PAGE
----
Hyundai Motor Co plans to build its fourth plant in China for about 1 trillion won ($926.48 million) and start production in early 2016, a source said, in its first major overseas expansion in more than two years.
Hyundai and its affiliate Kia Motors Corp are betting the facility in Chongqing will protect their share of the world's biggest car market, which accounted for more than a fifth of their global vehicle sales last year.
"Considering China's future demand growth outlook, we need to build a new plant to maintain our stable market share of 10 percent in China," Hyundai said in a statement on Wednesday.
The move signals the end of a period of consolidation for the world's fifth-biggest automaker, which has been focusing on improving quality rather than expanding capacity in a bid to avoid the sort of recalls that have dogged Toyota Motor Corp.
Analysts expect Hyundai or Kia to consider additional production facilities in the United States, China and other countries to address a capacity shortage and defend market share from rivals such as Volkswagen, General Motors and Nissan Motor, which are aggressively boosting capacity in China.
"They are expected to build more plants in China to keep up with market growth," said Ko Tae-bong, an auto analyst at Hi Investment & Securities.
"I also carefully expect Hyundai to build a new plant in the United States as it is physically impossible to further expand production due to capacity constraints."
Group chairman Chung Mong-koo will sign a preliminary deal on Thursday with the government of Chongqing city, in southwestern China, Hyundai said. Hyundai already has three plants in Beijing with its joint venture with Beijing Automotive Industry Holding Co Ltd.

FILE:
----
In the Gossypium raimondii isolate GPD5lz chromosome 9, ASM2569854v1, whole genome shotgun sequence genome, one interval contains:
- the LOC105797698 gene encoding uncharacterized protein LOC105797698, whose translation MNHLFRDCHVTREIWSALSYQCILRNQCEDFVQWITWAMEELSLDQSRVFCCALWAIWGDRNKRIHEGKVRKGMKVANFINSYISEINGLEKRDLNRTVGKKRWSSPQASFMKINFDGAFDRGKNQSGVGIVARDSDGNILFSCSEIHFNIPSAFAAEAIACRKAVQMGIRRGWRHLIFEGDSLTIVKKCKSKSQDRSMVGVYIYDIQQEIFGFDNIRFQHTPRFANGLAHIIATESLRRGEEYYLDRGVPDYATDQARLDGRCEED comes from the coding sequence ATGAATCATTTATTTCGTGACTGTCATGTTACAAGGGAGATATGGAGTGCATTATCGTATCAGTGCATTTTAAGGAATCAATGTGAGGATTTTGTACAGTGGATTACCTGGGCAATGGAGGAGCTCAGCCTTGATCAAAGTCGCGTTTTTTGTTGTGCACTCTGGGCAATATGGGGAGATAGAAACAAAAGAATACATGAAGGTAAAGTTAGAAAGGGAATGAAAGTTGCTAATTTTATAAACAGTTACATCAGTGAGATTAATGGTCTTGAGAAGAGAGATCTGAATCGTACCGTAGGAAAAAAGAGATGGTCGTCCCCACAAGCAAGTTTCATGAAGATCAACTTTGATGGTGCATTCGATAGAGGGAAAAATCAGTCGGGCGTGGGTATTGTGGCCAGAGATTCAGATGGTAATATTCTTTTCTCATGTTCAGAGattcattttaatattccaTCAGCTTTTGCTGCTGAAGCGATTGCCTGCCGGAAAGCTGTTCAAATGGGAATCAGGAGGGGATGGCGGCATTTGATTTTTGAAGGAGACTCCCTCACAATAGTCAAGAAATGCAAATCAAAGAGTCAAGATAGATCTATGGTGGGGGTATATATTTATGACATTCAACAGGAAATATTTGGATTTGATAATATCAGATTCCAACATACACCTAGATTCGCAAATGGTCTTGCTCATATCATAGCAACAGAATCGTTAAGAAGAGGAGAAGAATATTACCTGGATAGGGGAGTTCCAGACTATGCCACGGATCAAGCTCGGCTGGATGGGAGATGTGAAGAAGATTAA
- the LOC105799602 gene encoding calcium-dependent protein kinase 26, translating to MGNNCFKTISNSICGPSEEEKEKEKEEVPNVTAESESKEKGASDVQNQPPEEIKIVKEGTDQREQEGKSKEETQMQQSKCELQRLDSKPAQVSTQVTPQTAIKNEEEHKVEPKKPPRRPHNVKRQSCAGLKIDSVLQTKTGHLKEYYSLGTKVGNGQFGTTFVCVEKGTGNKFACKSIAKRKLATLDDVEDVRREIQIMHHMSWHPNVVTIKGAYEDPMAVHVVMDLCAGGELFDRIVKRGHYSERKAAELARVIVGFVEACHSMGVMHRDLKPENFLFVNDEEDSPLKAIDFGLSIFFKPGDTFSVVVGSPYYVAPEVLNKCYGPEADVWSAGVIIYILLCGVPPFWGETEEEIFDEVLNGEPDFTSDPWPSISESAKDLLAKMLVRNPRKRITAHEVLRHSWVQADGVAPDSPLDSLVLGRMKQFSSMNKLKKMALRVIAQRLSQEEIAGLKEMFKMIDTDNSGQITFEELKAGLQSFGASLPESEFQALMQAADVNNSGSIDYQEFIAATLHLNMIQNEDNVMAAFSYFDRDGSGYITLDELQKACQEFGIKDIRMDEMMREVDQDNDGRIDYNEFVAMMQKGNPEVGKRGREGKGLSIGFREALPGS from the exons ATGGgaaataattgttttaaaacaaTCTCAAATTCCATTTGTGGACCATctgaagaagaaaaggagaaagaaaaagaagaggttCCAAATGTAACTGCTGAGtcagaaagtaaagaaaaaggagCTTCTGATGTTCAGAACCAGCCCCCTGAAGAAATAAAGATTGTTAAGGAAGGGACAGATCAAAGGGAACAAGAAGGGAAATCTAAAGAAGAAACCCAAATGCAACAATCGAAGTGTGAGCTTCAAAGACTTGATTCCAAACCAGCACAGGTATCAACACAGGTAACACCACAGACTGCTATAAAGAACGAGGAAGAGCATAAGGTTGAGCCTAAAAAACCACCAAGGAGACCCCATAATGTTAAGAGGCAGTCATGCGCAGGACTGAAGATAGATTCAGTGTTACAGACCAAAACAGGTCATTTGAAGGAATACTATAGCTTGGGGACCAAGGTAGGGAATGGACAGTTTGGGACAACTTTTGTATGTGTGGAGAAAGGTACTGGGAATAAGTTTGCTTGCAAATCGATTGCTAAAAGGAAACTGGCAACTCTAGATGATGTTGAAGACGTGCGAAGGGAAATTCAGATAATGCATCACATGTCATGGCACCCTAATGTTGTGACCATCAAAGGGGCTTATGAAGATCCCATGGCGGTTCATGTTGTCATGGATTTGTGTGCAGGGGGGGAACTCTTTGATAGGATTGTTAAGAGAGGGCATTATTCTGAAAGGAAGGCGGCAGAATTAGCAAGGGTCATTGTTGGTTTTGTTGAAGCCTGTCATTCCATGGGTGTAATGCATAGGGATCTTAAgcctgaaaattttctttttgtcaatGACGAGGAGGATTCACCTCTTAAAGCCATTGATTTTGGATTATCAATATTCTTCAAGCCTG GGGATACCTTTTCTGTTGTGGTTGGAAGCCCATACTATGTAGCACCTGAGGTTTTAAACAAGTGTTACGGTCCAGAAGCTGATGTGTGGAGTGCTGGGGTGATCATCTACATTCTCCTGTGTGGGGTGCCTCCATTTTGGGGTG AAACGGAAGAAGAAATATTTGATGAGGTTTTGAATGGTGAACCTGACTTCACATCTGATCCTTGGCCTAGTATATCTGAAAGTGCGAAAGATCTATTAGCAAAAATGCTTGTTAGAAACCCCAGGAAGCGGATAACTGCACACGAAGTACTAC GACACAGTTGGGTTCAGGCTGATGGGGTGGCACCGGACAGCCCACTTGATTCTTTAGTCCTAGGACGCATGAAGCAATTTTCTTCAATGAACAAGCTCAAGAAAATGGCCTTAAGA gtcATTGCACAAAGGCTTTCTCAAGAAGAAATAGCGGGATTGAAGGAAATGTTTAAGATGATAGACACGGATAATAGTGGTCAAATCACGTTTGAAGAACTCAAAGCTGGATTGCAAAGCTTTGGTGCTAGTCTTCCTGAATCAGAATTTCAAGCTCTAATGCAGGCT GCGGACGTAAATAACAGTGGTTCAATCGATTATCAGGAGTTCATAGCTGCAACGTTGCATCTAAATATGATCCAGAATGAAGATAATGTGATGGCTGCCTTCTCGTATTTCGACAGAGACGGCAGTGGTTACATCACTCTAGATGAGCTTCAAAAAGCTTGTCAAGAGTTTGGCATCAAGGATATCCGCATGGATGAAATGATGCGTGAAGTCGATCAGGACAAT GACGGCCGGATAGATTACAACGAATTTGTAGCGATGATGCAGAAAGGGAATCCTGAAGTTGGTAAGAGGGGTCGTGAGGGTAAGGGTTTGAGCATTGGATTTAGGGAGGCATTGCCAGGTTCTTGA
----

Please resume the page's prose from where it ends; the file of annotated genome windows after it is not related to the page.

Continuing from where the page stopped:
The plant will bring Hyundai and Kia's total China capacity to 2.3 million vehicles a year from a projected two million at the end of 2014, Hyundai said.
Funds for the facility will come from the joint venture and it will aim to start production in early 2016, according to the source who has direct knowledge of the matter.
"The plan is subject to approval from China's central government ... Hyundai looks to break ground on the factory this year, and expedite it as the project has been delayed," said the source, who was not authorised to speak publicly about the matter.
Hyundai shares jumped 4.5 percent to 243,000 Korean won, their highest level in more than two weeks, beating the wider market's 1.2 percent rise.
The last time Hyundai or Kia announced a new factory project was in late 2011, when Kia unveiled a plan to build a third China facility. That plant will be completed early this year.
China is a bright spot for Hyundai, which has been grappling with lacklustre sales in the United States and Europe.
The Asian giant was the biggest market for Hyundai and Kia last year, which saw their combined sales jump 18 percent to 1.58 million vehicles.
Those sales should rise 8 percent to 1.7 million vehicles this year as the new Kia plant comes online. Hyundai also plans to start production at a new commercial car plant in Sichuan province this year.
Global carmakers including Ford Motor Co and Volkswagen are stepping up investment in China's hinterland, where rising personal income is fuelling car sales.
In 2012, Ford announced it would invest $600 million to make more cars at its plant in Chongqing, and GM unveiled plans to build a $1 billion auto assembly plant in the city.
The focus on Chongqing comes as car markets in China's coastal cities grow increasingly crowded and vulnerable to restrictive government policies.
On Wednesday, China's eastern city of Hangzhou started restricting car sales, joining major cities including Shanghai and Beijing in the fight against pollution and traffic jams.
($1 = 1079.3500 Korean won)
Additional reporting by Samuel Shen